Flowers that Look Like Other Things

Quotes From Here and There

Honestly, on the off-chance that I have kids one day, this scene is how they are learning the alphabet.here

From what I can make out, our indignant Guardianista is upset that some white female celebrities have been happily drawing attention to their fulsome hindquarters, which are, it seems, the latest must-have fashion item among the suggestible and insecure.there

Jackson’s life seems to have been generally free of drama, which surely disappoints anyone looking for demons and skeletons in her personal closet to account for the apparent darkness her imagination often generated.here

I wept, and wept again at the inequality of the universe, and then considered that what I save on gas I can spend on MORE HelloKitty stuff…there

Class Has No Expiration Date

Oh, this might get me in trouble with some people but I’m going to say it: Yes, definitely, sexy does have an expiration date, though the photos of Tina Turner and Cher (the latter obviously airbrushed) seem to suggest otherwise. Seriously, Cher didn’t look that good when she was 30. She couldn’t because they hadn’t invented Photoshop yet.

I don’t have any particular problem with cosmetic surgery as long as it’s subtle and not overdone. If I had the money I would definitely go there myself someday. But “sexy” is not the only way to be attractive. Grace, dignity, charm, elegance, style, class – these are attractive alternatives to sexy at any age but older women should absolutely aspire to these qualities instead of trying to be “sexy”. And I think there might be some debate as to what, exactly, is sexy. Is Miley Cyrus sexy, or merely skanky?

Now I know someone out there is thinking “sex sells”. Don’t say it. Everyone knows that. But why does what sells always have to rule our attitudes and behavior? If seeing a sixty year old in her underwear makes you want to buy some like them for yourself, fine. Go ahead, buy. Then go home, put them on, then put a nice, modest outfit on over them and hold your head up and feel good about yourself, whatever your age, whatever your style. Don’t copy your style from a model in an underwear ad or from a celebrity who has cosmetic surgery done so often it could be considered a hobby.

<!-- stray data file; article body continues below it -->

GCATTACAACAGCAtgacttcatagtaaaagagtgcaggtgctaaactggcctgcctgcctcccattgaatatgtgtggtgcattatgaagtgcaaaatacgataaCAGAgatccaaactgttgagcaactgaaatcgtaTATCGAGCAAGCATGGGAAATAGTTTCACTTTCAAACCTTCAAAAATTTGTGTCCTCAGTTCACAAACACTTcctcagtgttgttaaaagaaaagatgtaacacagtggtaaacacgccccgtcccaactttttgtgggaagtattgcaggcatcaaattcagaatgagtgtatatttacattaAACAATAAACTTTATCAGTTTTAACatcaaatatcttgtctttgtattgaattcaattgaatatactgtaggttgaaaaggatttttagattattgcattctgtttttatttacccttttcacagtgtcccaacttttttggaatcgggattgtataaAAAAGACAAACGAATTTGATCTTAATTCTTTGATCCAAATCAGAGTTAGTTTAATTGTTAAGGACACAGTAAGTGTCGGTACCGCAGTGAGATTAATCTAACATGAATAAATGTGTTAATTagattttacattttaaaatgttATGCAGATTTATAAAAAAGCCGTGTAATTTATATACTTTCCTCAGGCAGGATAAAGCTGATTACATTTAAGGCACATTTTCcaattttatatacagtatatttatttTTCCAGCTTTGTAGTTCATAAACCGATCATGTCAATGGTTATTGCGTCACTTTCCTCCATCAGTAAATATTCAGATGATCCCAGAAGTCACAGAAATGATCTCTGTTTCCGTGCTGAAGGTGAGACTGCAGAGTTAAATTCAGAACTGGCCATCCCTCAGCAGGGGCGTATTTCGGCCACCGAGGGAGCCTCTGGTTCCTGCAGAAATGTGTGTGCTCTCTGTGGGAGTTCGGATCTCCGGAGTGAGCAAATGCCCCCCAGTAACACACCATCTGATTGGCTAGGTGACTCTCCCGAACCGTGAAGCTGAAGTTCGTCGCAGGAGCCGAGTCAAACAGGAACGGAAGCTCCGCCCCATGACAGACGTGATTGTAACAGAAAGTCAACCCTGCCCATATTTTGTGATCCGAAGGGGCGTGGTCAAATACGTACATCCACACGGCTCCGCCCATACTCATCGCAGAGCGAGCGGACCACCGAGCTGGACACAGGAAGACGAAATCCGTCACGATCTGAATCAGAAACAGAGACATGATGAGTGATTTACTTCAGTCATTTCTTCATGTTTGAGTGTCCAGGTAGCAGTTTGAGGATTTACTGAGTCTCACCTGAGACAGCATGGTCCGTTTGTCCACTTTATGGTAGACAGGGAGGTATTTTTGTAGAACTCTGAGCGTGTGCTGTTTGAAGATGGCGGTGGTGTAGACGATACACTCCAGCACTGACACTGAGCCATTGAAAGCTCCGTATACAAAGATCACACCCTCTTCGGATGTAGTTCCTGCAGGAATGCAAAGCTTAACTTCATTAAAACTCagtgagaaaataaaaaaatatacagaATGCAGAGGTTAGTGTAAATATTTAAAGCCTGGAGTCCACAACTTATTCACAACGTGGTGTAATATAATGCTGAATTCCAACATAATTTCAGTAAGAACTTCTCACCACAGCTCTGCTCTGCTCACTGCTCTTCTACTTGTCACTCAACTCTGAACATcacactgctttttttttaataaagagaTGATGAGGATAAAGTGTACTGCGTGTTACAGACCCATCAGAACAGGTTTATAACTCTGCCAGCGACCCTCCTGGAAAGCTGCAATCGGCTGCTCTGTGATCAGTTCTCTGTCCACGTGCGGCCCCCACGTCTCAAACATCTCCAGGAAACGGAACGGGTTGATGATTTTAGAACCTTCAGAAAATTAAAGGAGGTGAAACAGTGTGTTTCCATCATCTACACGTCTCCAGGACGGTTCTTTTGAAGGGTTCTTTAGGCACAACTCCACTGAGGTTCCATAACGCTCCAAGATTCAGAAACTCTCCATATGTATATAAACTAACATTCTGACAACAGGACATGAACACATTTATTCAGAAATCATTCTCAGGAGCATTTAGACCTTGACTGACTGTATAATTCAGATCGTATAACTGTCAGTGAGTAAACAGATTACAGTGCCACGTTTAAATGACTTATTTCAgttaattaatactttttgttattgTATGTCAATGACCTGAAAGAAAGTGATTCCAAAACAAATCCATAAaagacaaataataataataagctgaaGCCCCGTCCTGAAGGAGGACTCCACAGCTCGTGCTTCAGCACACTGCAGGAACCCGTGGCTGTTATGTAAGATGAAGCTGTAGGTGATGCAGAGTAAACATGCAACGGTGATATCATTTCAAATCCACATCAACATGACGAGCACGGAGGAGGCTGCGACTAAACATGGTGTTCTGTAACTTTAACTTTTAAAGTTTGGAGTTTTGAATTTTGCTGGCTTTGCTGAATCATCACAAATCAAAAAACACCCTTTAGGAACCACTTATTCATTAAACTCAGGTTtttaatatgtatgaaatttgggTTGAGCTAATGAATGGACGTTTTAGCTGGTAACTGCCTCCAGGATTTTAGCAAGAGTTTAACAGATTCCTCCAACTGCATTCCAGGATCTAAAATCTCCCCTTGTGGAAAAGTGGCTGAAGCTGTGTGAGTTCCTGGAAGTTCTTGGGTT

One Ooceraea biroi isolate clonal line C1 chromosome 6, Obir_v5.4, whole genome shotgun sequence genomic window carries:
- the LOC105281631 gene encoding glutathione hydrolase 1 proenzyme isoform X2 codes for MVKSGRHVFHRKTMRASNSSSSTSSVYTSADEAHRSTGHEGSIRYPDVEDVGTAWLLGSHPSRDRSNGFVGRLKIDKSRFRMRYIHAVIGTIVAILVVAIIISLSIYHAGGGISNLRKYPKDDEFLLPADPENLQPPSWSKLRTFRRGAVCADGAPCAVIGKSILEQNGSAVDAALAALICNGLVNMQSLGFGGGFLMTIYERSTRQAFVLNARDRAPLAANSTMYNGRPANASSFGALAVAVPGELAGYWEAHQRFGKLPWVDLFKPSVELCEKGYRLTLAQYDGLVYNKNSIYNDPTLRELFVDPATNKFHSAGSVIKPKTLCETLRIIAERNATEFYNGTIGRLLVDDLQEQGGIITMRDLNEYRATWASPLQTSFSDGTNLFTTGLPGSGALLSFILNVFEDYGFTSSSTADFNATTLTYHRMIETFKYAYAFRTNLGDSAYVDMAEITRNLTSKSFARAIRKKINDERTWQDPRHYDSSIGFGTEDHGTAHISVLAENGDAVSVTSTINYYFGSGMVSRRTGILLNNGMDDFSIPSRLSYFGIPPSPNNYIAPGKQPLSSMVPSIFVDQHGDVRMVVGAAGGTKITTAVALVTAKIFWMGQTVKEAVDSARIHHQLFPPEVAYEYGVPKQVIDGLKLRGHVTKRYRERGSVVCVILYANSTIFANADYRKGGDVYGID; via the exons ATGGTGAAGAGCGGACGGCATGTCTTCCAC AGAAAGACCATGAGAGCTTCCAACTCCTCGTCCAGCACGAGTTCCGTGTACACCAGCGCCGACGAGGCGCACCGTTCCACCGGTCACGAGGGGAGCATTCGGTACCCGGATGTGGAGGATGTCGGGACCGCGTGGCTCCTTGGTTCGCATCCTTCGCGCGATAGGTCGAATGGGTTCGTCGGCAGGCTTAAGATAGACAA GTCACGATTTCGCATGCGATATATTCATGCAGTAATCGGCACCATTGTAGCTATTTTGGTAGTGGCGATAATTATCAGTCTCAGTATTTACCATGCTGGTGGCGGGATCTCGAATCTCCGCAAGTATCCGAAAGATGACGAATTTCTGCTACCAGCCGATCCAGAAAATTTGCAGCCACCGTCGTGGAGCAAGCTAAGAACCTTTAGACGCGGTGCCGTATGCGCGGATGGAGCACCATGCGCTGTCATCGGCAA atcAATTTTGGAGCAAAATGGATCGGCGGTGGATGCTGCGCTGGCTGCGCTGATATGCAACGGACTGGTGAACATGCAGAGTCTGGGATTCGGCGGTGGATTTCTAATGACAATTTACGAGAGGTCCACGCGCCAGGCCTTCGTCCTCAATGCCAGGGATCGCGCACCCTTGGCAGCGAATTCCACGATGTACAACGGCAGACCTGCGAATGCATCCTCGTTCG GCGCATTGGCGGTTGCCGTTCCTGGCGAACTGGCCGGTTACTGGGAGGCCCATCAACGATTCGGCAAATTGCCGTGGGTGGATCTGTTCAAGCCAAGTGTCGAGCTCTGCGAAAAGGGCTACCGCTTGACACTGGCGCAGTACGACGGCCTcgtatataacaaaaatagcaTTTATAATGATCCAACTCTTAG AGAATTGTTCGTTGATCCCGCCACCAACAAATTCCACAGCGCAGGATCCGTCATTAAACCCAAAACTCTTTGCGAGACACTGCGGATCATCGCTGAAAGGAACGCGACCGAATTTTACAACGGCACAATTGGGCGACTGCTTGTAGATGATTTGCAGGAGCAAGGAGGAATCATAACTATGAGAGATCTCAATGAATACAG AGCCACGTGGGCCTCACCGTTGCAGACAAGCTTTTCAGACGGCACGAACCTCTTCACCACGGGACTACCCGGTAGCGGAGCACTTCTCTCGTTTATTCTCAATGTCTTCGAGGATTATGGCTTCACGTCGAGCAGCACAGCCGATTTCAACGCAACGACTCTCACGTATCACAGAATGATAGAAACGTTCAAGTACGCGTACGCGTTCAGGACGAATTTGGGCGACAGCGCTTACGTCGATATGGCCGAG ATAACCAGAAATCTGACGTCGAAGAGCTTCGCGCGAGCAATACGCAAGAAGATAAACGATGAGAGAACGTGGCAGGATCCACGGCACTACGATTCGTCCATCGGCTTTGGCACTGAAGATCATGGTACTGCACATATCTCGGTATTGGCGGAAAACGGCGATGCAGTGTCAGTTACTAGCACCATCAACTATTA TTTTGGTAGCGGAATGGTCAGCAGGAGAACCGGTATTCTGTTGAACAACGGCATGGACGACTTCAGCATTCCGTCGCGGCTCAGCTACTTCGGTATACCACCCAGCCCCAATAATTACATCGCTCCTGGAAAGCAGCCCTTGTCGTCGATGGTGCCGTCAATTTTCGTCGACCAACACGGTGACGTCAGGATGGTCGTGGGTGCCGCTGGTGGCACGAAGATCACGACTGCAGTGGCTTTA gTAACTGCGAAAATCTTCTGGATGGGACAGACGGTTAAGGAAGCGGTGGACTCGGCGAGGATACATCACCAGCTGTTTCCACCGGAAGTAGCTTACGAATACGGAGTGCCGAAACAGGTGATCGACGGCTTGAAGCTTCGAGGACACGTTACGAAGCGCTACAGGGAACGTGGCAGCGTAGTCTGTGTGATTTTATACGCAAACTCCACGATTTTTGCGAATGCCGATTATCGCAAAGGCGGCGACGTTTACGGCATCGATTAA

We older women should be leaders, not followers. We should be setting the example for younger women not copying them. Not that they will follow, at least not immediately. They’re too busy following the latest trends. But eventually every normal woman gets tired of all that nonsense and just wants to be herself.

Maybe We Should All Be Reading Stone Tablets

The real books vs. e-books debate gets scientific. I have no doubt that if there had been psychologists back when bound books were replacing scrolls they would have have been presenting all kinds of scientifically valid evidence that scrolls were better, healthier and more natural. I am equally certain that when scrolls were first introduced there were people who criticized them for their impermanence compared to stone tablets. The new will always be bad and scary. At the same time, it’s true that, often, embracing the new means losing some useful or merely pleasant features of the old.

I like both paper books and my Kindle. What I miss most when reading a book on the Kindle is the ability to flip back to an earlier chapter to re-read something related to the latest thing I read. When I’m reading a paper book I often miss Kindle’s dictionary. I also like Kindle’s size and weight. The standard size paperback, which is the perfect size, seems to be disappearing. Many of the books I want to read are only available in hardback or the heavy, over-sized paperbacks. People say they like the way real books feel in their hands. Well, I like the way the Kindle feels in my hands. I didn’t at first. It felt awkward and there didn’t seem to be any good place to get a grip on it, but I got used to it and now I like it. Funny how that works.

Based on personal experience, I disagree with the article’s claim that e-book readers “inhibit reading comprehension” and even make it harder to remember what we read, but the article does present some interesting things to think about – about the way the brain works when reading. These are things future developers of e-book readers should take into consideration. I do think (or hope) real books are going to still be around for a long time. There is really no reason for debate. This is not like electing a president. We can have both.